Butter Tart Pastry Without Lard
- December 4, 2021
A Canadian classic dessert recipe with sweet, slightly runny filling and flaky melt in your mouth made from scratch pastry.Every family Christmas someone brought Butter Tarts and they always seemed the first treat to disappear.I think the true test of an exceptional butter tart is the crust; and in my opinion that means making the shells from scratch.Old Fashioned Butter Tarts Laureen King The perfect butter tart recipe with sweet, slightly runny filling and flaky melt in your mouth pastry.3.97 from 263 votes Cook Mode Prevent your screen from going dark Print Recipe Pin Recipe Prep Time 30 mins Cook Time 20 mins Total Time 50 mins Course Dessert Cuisine Canadian Servings 16 Calories 296 kcal Ingredients 1x 2x 3x Tart Shell Pastry.Using pastry blender cut butter into flour mix until resembles course meal.Add cold water a bit at a time until dough just starts to hold together.In large bowl, mix together butter, brown sugar and corn syrup.Notes Store bought pastry tart shells will work as well. .
Canadian butter tarts are one of the many signature treats from Canada that were part of my boyhood, growing up in northern New York state.This old fashioned recipe for them is easy to make and taste just like what I remember from half a century ago.Canadian butter tarts are one of many good things to come from the Great White North!Canadian Butter Tarts are one of the hallmarks of the Great White North.Neatness has never been a strong point of mine, especially when it comes to savoring and enjoying something this delicious.As you can see, you can make these Canadian butter tarts and the filling using ordinary ingredients.Pro Cooking Tip: If you want use lard, it’s best to render your own (like my mom did) or find some from a local source.This stuff has been partially hydrogenated and the taste does not compare to the real thing.When making these Canadian butter tarts, let your palate decide what to put in them.If you decide to add nuts, coarsely chop and then toast them before adding to the filling.Next, use a pastry cutter and work the butter (or lard) into the flour mixture.Form dough into a disk, wrap with plastic, and chill in the refrigerator for an hour.While your butter tart dough is chilling, let’s get started on the filling.On a lightly floured surface, roll out the chilled dough to about ⅛″ thickness (or 3mm.).Next, use a 4-inch round cookie cutter (or drinking glass) and cut out 12 pastry shells.Tuck the butter tart pastry shells into the pan shown.When the pastry turns golden brown, and filling is puffed and bubbly, it’s time to bring these babies back to Mama.Then, use a metal spatula and loosen the edges of them and carefully lift and transfer to a cooling rack.If somehow on or two of these old-fashioned Canadian butter tarts don’t make it to the serving platter, I fully understand.Also, you can leave these in the oven for an extra minute or two for a firmer and more solid butter tart filling.⏭️ Stay in touch with us on social media by following us on Facebook , Pinterest , Instagram , and YouTube! .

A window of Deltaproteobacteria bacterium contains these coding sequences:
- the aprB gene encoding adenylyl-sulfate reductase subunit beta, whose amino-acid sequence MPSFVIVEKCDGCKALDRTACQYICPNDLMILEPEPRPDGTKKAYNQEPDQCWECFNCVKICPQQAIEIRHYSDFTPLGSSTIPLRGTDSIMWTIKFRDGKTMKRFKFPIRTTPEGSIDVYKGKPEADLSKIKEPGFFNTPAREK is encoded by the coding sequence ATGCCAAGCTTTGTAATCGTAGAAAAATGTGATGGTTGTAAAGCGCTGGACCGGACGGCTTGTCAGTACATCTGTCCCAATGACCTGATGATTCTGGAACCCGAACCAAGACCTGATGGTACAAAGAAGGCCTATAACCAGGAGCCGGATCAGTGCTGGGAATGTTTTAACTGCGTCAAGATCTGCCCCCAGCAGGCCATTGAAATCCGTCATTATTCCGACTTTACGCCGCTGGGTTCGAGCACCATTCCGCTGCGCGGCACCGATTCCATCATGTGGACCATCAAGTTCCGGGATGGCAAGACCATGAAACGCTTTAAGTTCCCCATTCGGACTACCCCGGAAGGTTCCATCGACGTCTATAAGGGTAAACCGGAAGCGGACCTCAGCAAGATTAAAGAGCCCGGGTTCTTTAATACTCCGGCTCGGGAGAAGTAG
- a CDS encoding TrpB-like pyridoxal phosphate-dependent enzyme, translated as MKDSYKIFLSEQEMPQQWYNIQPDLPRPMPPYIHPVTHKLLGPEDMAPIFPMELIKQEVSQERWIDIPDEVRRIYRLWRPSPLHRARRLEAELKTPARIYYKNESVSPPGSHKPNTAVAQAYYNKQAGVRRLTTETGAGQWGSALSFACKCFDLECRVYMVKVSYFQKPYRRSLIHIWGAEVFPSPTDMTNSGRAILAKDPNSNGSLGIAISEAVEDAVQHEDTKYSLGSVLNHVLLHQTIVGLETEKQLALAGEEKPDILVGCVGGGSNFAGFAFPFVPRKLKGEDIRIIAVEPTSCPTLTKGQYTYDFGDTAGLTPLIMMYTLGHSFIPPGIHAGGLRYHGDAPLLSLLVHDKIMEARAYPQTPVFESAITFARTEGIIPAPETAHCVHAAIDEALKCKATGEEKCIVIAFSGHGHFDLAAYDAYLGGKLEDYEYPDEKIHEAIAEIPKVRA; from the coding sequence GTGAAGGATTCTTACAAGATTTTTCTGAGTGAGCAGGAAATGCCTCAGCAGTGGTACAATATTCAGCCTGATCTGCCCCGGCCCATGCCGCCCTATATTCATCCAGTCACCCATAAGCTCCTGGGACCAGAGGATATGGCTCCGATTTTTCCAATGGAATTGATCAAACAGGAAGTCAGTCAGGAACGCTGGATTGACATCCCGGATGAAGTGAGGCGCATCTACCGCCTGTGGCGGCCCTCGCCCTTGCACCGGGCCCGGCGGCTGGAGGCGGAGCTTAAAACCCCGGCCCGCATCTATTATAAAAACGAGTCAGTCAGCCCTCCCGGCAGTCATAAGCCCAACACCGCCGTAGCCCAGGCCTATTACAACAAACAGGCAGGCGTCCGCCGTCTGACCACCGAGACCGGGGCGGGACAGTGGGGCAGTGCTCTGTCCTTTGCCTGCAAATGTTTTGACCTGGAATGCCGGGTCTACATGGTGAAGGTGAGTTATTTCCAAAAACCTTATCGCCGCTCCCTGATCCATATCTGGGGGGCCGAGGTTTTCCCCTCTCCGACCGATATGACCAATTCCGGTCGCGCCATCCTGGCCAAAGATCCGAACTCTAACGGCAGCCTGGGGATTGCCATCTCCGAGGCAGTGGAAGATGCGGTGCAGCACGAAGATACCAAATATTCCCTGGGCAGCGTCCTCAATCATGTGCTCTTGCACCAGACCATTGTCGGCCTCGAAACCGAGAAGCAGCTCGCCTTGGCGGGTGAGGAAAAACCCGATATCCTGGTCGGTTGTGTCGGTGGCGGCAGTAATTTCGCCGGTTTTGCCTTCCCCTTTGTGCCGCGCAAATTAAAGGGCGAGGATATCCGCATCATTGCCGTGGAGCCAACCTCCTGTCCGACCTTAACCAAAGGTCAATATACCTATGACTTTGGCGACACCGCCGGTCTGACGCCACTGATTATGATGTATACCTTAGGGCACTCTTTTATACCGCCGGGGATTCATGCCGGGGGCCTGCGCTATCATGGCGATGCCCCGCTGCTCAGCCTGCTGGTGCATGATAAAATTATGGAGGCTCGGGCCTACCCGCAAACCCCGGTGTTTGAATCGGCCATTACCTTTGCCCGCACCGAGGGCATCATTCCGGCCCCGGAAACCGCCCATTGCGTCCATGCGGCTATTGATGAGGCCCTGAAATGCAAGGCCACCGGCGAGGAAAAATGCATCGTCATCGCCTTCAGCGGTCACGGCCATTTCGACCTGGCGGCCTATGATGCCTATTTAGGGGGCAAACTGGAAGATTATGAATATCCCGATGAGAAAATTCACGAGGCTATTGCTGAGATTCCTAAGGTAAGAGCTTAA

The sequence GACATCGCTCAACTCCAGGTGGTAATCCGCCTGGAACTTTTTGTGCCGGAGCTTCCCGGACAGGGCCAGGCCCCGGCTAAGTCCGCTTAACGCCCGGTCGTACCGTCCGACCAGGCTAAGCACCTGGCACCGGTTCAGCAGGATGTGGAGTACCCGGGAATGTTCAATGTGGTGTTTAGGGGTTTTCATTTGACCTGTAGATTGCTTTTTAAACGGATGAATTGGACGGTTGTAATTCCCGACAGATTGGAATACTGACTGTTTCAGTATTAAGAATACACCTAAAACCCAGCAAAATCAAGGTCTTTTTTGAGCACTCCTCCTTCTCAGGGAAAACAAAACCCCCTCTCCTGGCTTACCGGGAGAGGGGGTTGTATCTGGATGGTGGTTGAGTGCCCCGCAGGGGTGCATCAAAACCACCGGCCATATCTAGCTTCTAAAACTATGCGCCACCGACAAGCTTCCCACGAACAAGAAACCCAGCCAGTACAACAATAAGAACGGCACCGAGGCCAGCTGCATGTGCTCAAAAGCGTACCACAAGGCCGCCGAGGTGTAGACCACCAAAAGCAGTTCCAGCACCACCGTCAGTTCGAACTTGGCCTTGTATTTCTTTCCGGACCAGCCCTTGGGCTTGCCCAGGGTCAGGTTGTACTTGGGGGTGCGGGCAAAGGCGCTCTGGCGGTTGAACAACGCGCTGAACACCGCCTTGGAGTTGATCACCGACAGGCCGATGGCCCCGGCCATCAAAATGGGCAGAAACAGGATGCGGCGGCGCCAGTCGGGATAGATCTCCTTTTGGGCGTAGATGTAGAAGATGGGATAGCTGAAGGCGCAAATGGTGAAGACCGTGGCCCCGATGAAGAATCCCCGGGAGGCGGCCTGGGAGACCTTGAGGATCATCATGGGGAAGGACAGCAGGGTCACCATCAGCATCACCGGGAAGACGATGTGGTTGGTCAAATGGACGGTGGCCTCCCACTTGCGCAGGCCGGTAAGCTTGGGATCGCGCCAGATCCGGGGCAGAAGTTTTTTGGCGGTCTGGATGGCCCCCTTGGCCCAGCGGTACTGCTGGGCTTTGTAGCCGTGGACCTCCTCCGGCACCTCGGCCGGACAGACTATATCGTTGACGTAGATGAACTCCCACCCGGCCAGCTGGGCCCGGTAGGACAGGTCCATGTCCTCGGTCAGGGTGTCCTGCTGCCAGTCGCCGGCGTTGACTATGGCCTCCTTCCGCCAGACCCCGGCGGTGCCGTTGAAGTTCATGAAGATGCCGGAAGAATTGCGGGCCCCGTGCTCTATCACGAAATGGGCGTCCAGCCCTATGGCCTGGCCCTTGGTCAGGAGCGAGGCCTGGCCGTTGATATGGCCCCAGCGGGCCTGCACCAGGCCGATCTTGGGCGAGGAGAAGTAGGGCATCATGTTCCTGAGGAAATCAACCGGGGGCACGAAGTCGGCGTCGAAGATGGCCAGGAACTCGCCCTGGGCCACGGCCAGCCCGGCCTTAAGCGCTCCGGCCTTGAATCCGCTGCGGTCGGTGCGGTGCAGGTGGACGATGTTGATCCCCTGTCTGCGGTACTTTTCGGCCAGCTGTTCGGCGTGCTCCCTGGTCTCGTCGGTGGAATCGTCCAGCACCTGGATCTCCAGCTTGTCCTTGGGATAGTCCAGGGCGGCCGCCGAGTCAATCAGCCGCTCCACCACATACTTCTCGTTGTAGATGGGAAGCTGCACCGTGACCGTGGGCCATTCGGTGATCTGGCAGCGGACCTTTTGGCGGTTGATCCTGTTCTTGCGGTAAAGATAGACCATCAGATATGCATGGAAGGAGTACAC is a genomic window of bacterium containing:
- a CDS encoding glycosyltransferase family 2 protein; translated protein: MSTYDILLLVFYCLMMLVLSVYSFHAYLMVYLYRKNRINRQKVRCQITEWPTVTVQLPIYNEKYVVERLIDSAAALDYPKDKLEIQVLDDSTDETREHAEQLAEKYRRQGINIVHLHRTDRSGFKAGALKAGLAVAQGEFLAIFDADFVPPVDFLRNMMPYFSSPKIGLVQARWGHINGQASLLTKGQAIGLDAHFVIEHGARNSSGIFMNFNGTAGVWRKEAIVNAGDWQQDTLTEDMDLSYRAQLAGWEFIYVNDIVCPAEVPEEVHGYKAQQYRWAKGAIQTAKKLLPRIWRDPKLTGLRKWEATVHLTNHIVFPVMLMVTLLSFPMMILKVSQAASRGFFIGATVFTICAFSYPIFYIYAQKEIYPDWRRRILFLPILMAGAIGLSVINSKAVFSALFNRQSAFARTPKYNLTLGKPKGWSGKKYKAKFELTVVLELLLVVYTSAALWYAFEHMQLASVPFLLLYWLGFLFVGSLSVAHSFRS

BEST Canadian Butter Tarts